timeout

Routine living in TX was put on hold last week.

I’m writing this from a latitude approx 1300 miles south of Ensenada Mexico. The last time I remember any snow this far south in the US was the early 70s in AL (it was barely a few inches).

Imagine an average northeastern snowfall (6 to 10 inches) and subtract snowplows, ice prevention, personal snow removal, regular deliveries of food to grocery stores and half the population not having regular experience with an average northeastern snowfall.

By Tuesday afternoon it was apparent that headpunch was gonna leave TX seeing stars for a little more than a bit. Regardless of whats been reported, there’s big dfference between hearing stories and actually living them.

My only reason for this post was to highlight two things that never seem to be mentioned in all of the coverage:

I witnessed genuine civility and I saw people adapt.

Mondays snowfall was accompanied by single digit temperatures and freezing rain. A majority of drivers on the local roads didn’t have experience in these conditions. By Thursday, with roads still covered with snow and patches of ice, the traffic flowed at safe speeds and the spinning wheels carrying SUVs sideways through four way stops were gone.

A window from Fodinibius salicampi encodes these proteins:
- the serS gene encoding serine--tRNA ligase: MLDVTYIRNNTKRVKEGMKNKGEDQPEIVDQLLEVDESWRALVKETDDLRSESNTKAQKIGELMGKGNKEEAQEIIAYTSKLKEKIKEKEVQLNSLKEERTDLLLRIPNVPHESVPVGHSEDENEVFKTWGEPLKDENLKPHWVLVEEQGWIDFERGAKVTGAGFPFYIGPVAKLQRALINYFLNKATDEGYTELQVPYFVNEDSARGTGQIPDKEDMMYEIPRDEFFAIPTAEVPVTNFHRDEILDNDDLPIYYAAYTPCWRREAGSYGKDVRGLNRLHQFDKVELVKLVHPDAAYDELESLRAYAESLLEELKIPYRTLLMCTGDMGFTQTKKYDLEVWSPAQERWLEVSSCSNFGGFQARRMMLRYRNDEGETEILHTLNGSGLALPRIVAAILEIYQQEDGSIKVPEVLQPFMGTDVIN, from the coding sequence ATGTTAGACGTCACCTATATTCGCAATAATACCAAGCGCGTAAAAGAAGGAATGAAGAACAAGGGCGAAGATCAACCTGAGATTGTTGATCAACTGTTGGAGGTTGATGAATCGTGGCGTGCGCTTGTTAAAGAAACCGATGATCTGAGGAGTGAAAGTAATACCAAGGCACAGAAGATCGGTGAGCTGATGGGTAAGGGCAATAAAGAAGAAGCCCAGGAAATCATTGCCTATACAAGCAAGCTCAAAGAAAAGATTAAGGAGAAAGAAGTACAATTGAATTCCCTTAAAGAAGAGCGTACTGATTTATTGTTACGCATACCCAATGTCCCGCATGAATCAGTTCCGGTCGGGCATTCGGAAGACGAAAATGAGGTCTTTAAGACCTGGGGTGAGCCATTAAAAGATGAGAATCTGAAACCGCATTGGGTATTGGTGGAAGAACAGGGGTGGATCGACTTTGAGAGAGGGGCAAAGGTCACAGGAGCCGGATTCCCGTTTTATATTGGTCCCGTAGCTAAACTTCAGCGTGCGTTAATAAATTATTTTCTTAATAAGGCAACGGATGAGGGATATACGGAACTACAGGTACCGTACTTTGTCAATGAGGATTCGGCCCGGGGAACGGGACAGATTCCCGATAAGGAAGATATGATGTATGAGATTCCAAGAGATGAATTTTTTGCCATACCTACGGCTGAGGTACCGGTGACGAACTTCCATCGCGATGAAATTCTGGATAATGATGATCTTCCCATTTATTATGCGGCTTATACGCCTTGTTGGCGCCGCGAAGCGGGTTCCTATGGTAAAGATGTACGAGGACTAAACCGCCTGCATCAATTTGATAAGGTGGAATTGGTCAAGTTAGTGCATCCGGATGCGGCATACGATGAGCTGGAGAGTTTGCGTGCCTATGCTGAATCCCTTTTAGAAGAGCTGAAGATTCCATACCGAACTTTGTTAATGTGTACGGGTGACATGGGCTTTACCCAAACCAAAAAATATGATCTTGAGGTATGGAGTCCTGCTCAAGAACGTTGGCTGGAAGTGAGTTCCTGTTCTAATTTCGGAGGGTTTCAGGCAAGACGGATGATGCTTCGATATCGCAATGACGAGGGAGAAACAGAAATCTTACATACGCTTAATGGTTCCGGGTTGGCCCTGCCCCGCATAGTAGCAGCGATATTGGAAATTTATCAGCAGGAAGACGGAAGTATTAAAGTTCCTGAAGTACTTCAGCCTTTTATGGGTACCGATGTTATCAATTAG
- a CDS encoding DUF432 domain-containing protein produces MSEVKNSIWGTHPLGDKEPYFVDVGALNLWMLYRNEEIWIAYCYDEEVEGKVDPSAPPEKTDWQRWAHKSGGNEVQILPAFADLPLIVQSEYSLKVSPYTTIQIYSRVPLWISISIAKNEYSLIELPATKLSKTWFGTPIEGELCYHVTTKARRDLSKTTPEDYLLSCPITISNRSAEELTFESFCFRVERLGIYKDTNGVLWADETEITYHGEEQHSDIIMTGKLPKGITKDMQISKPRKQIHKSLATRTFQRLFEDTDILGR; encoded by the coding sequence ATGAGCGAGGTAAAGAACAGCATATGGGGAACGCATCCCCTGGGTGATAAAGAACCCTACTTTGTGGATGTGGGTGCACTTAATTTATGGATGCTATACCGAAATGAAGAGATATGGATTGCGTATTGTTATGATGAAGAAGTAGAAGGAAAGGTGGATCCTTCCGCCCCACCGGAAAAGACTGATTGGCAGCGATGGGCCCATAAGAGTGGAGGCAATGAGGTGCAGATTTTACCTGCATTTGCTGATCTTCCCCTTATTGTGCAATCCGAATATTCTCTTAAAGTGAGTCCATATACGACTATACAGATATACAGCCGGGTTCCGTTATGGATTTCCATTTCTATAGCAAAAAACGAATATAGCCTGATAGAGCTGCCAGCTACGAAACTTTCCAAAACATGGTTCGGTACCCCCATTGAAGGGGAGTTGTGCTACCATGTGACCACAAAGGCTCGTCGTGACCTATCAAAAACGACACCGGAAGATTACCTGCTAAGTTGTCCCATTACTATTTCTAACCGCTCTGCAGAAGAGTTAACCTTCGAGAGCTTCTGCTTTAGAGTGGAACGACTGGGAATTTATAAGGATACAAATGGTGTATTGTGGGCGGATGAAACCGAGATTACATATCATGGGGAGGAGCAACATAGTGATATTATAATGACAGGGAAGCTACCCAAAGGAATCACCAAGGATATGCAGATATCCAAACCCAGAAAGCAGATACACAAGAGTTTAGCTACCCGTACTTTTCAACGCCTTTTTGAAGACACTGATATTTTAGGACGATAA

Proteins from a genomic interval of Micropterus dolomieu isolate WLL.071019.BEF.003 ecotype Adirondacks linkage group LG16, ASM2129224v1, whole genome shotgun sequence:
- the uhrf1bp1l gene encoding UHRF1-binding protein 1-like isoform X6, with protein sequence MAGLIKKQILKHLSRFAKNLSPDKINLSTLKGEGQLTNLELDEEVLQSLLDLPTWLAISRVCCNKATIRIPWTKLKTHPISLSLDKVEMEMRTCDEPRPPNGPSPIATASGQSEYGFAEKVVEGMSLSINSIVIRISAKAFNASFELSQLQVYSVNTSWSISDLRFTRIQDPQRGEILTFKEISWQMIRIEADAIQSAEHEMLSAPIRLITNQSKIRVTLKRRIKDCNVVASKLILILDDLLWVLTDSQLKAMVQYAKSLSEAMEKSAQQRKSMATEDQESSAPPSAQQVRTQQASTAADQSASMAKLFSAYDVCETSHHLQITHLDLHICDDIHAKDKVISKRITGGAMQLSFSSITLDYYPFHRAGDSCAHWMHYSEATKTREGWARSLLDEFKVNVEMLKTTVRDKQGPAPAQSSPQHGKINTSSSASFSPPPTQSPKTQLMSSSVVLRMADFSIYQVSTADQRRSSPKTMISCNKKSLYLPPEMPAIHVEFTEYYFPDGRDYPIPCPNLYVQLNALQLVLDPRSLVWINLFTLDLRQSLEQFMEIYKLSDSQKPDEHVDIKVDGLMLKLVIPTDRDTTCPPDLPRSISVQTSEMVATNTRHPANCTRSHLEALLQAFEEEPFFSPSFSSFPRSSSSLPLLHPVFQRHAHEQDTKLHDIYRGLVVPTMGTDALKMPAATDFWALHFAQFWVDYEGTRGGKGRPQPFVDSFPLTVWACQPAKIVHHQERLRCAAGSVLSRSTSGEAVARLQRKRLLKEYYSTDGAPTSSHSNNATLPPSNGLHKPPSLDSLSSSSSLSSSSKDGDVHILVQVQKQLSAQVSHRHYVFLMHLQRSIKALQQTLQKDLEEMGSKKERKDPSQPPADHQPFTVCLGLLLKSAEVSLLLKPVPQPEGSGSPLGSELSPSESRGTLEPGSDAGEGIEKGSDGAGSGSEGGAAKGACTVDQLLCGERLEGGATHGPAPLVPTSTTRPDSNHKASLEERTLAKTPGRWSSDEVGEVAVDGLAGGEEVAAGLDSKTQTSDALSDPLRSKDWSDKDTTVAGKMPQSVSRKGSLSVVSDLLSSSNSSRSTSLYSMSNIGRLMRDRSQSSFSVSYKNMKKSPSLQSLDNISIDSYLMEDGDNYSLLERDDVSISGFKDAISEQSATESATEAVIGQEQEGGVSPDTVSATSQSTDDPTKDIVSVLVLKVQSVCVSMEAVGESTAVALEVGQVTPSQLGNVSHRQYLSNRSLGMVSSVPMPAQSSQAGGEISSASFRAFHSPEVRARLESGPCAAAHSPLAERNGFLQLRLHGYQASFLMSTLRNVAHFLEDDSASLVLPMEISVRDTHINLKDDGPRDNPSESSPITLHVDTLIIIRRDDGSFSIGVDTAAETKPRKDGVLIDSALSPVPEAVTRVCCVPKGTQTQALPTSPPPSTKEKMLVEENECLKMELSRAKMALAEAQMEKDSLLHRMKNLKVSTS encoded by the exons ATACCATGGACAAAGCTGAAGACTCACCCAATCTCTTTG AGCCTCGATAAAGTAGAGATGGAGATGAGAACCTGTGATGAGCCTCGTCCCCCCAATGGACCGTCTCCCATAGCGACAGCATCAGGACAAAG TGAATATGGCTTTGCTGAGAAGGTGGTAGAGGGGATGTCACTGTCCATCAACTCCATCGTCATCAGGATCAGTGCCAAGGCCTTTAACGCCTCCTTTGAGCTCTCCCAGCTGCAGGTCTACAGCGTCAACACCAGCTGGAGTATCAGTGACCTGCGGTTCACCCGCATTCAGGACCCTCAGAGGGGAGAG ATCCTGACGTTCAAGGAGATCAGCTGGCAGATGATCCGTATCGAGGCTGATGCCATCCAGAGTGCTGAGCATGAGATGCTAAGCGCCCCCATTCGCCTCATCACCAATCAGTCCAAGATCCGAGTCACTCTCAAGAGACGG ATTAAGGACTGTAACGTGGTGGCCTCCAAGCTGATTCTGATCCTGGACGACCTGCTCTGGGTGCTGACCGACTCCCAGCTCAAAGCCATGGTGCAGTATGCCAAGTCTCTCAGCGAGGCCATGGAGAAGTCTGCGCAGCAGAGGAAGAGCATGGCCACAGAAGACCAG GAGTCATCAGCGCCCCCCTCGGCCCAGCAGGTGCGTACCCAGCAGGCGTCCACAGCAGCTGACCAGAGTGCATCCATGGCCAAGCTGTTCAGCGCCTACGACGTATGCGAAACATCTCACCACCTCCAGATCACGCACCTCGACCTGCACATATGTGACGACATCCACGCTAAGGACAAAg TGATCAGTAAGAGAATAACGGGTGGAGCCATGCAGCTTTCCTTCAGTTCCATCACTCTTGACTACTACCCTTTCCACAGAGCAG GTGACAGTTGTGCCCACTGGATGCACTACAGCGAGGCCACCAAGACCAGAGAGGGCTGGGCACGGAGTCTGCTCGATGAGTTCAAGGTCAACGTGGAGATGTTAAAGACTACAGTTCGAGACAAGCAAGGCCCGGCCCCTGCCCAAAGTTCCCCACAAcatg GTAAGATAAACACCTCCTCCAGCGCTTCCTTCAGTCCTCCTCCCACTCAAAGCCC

On Friday my local grocery store, after two days of early closures, were now limiting the store capacity. While we all waited in lines to get a chance to buy whatever was left, native Texans and new arrivals were talking to each other, sharing helpful information and solving problems based on life experience from where they came from and how things applied based on the history of “where we’re at”.

Yesterday (Saturday) was warm enough for the snow and ice to melt away. The stores haven’t been resupplied, but I’m hearing I35 humming with traffic. After being here long enough to watch TX recover from floods and hurricanes, shelf stock will be probably back to normal this time next week.

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